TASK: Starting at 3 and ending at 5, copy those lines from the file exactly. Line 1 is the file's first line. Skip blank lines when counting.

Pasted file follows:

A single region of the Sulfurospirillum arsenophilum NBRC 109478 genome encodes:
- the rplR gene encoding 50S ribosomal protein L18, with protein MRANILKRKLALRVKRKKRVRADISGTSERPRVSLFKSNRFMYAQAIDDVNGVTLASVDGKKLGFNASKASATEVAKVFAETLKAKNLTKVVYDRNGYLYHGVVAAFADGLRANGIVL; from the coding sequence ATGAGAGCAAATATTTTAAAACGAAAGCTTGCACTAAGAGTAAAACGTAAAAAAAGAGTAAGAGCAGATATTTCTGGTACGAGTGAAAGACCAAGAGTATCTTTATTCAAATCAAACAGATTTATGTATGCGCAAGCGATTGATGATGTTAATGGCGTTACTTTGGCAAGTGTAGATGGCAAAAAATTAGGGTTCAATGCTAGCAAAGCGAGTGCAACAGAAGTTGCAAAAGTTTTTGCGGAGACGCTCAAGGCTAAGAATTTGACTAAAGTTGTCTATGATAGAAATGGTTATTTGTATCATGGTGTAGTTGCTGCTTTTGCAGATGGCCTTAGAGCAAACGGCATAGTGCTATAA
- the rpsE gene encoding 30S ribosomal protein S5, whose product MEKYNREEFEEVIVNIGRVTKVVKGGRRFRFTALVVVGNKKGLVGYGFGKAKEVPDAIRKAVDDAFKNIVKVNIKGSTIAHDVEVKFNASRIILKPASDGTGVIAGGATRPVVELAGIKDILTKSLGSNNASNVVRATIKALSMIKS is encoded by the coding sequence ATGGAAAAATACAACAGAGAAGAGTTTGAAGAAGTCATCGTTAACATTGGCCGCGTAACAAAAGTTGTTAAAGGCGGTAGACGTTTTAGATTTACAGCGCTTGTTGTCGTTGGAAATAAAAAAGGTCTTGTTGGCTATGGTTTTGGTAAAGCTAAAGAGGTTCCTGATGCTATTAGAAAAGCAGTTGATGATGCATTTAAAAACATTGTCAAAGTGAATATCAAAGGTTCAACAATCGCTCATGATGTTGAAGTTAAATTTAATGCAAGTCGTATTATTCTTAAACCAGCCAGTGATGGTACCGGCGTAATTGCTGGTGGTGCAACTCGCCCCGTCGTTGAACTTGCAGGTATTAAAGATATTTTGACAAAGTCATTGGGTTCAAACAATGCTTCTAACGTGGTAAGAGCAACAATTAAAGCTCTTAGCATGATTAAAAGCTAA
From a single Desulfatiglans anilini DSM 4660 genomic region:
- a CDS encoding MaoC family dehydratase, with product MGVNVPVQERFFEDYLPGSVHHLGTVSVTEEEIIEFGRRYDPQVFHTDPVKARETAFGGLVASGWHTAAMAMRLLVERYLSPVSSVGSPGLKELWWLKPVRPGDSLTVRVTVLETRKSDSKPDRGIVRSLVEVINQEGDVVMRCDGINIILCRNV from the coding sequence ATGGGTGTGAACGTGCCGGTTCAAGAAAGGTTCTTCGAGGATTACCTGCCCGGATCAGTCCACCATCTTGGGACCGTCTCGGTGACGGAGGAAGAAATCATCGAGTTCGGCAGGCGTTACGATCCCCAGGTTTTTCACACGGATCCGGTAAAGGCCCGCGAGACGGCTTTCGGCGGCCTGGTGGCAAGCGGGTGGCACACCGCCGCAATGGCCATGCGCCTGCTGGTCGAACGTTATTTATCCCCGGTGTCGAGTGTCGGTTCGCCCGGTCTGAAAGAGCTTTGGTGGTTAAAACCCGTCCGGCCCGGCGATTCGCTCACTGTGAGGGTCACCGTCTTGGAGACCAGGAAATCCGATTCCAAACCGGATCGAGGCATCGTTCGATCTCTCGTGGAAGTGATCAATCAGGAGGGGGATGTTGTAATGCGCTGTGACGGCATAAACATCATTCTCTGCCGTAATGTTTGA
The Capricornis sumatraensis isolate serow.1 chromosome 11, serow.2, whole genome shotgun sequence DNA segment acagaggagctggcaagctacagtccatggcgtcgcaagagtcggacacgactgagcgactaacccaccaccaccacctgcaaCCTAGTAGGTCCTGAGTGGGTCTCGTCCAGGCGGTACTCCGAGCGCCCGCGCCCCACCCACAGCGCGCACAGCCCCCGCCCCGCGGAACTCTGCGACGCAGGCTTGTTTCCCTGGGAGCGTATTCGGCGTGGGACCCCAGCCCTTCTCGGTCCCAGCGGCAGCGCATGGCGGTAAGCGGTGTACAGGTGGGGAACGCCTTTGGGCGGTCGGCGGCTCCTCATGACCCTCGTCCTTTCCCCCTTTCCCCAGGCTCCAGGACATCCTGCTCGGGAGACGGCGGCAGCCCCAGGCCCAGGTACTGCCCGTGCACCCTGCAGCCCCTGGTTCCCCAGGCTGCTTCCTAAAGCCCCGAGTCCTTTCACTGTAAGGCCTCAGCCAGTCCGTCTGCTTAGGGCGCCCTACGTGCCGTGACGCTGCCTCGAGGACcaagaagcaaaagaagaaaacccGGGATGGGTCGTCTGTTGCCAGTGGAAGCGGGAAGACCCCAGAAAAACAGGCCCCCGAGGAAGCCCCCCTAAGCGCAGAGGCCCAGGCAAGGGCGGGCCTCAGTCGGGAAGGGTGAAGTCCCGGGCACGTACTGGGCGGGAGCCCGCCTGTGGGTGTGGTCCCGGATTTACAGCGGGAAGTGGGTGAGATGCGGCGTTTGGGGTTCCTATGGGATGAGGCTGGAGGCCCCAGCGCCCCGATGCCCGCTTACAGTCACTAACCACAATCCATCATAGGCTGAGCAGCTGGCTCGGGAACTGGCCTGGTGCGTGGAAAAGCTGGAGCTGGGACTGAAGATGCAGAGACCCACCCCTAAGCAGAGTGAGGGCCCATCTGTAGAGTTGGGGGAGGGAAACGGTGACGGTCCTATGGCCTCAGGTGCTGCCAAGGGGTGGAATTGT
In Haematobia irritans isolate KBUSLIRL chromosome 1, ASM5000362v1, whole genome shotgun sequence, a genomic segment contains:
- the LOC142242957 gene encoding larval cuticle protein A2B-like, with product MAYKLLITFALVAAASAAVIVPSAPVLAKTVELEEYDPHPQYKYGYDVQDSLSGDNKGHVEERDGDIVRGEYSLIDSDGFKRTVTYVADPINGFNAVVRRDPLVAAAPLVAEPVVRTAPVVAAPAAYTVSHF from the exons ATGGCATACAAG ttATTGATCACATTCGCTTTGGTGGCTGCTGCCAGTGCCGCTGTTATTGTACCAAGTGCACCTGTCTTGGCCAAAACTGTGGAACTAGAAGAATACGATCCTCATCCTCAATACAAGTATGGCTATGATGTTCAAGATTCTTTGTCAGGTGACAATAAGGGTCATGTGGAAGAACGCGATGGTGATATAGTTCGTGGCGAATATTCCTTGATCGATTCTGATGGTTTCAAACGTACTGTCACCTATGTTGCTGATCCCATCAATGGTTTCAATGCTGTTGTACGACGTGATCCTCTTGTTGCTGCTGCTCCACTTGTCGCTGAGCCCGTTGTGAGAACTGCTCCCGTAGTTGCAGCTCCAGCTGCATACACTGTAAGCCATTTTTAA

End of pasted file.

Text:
- the rpsE gene encoding 30S ribosomal protein S5, whose product MEKYNREEFEEVIVNIGRVTKVVKGGRRFRFTALVVVGNKKGLVGYGFGKAKEVPDAIRKAVDDAFKNIVKVNIKGSTIAHDVEVKFNASRIILKPASDGTGVIAGGATRPVVELAGIKDILTKSLGSNNASNVVRATIKALSMIKS is encoded by the coding sequence ATGGAAAAATACAACAGAGAAGAGTTTGAAGAAGTCATCGTTAACATTGGCCGCGTAACAAAAGTTGTTAAAGGCGGTAGACGTTTTAGATTTACAGCGCTTGTTGTCGTTGGAAATAAAAAAGGTCTTGTTGGCTATGGTTTTGGTAAAGCTAAAGAGGTTCCTGATGCTATTAGAAAAGCAGTTGATGATGCATTTAAAAACATTGTCAAAGTGAATATCAAAGGTTCAACAATCGCTCATGATGTTGAAGTTAAATTTAATGCAAGTCGTATTATTCTTAAACCAGCCAGTGATGGTACCGGCGTAATTGCTGGTGGTGCAACTCGCCCCGTCGTTGAACTTGCAGGTATTAAAGATATTTTGACAAAGTCATTGGGTTCAAACAATGCTTCTAACGTGGTAAGAGCAACAATTAAAGCTCTTAGCATGATTAAAAGCTAA
From a single Desulfatiglans anilini DSM 4660 genomic region:
- a CDS encoding MaoC family dehydratase, with product MGVNVPVQERFFEDYLPGSVHHLGTVSVTEEEIIEFGRRYDPQVFHTDPVKARETAFGGLVASGWHTAAMAMRLLVERYLSPVSSVGSPGLKELWWLKPVRPGDSLTVRVTVLETRKSDSKPDRGIVRSLVEVINQEGDVVMRCDGINIILCRNV from the coding sequence ATGGGTGTGAACGTGCCGGTTCAAGAAAGGTTCTTCGAGGATTACCTGCCCGGATCAGTCCACCATCTTGGGACCGTCTCGGTGACGGAGGAAGAAATCATCGAGTTCGGCAGGCGTTACGATCCCCAGGTTTTTCACACGGATCCGGTAAAGGCCCGCGAGACGGCTTTCGGCGGCCTGGTGGCAAGCGGGTGGCACACCGCCGCAATGGCCATGCGCCTGCTGGTCGAACGTTATTTATCCCCGGTGTCGAGTGTCGGTTCGCCCGGTCTGAAAGAGCTTTGGTGGTTAAAACCCGTCCGGCCCGGCGATTCGCTCACTGTGAGGGTCACCGTCTTGGAGACCAGGAAATCCGATTCCAAACCGGATCGAGGCATCGTTCGATCTCTCGTGGAAGTGATCAATCAGGAGGGGGATGTTGTAATGCGCTGTGACGGCATAAACATCATTCTCTGCCGTAATGTTTGA